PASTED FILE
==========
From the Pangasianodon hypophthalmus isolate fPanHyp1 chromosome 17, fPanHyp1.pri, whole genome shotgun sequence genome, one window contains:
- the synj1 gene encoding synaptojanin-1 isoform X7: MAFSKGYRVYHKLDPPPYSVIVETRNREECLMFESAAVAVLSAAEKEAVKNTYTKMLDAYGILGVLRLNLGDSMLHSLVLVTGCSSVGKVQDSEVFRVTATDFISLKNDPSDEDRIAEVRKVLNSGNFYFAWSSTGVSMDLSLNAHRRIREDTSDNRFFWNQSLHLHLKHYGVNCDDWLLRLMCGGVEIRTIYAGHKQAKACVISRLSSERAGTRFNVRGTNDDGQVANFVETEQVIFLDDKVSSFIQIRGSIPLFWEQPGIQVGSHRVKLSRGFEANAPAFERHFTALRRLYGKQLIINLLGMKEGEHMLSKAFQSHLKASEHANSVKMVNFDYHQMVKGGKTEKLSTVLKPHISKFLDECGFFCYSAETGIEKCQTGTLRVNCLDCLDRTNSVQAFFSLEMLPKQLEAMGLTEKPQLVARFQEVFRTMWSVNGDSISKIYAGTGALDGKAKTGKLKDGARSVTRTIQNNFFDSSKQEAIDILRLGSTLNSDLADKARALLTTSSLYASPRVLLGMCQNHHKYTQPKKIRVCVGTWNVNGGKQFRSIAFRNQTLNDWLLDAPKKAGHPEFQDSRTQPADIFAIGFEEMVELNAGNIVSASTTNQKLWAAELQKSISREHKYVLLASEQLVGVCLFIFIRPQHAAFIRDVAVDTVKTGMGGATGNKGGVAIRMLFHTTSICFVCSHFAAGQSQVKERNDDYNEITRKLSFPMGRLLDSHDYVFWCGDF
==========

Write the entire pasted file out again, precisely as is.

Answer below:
From the Pangasianodon hypophthalmus isolate fPanHyp1 chromosome 17, fPanHyp1.pri, whole genome shotgun sequence genome, one window contains:
- the synj1 gene encoding synaptojanin-1 isoform X7: MAFSKGYRVYHKLDPPPYSVIVETRNREECLMFESAAVAVLSAAEKEAVKNTYTKMLDAYGILGVLRLNLGDSMLHSLVLVTGCSSVGKVQDSEVFRVTATDFISLKNDPSDEDRIAEVRKVLNSGNFYFAWSSTGVSMDLSLNAHRRIREDTSDNRFFWNQSLHLHLKHYGVNCDDWLLRLMCGGVEIRTIYAGHKQAKACVISRLSSERAGTRFNVRGTNDDGQVANFVETEQVIFLDDKVSSFIQIRGSIPLFWEQPGIQVGSHRVKLSRGFEANAPAFERHFTALRRLYGKQLIINLLGMKEGEHMLSKAFQSHLKASEHANSVKMVNFDYHQMVKGGKTEKLSTVLKPHISKFLDECGFFCYSAETGIEKCQTGTLRVNCLDCLDRTNSVQAFFSLEMLPKQLEAMGLTEKPQLVARFQEVFRTMWSVNGDSISKIYAGTGALDGKAKTGKLKDGARSVTRTIQNNFFDSSKQEAIDILRLGSTLNSDLADKARALLTTSSLYASPRVLLGMCQNHHKYTQPKKIRVCVGTWNVNGGKQFRSIAFRNQTLNDWLLDAPKKAGHPEFQDSRTQPADIFAIGFEEMVELNAGNIVSASTTNQKLWAAELQKSISREHKYVLLASEQLVGVCLFIFIRPQHAAFIRDVAVDTVKTGMGGATGNKGGVAIRMLFHTTSICFVCSHFAAGQSQVKERNDDYNEITRKLSFPMGRLLDSHDYVFWCGDF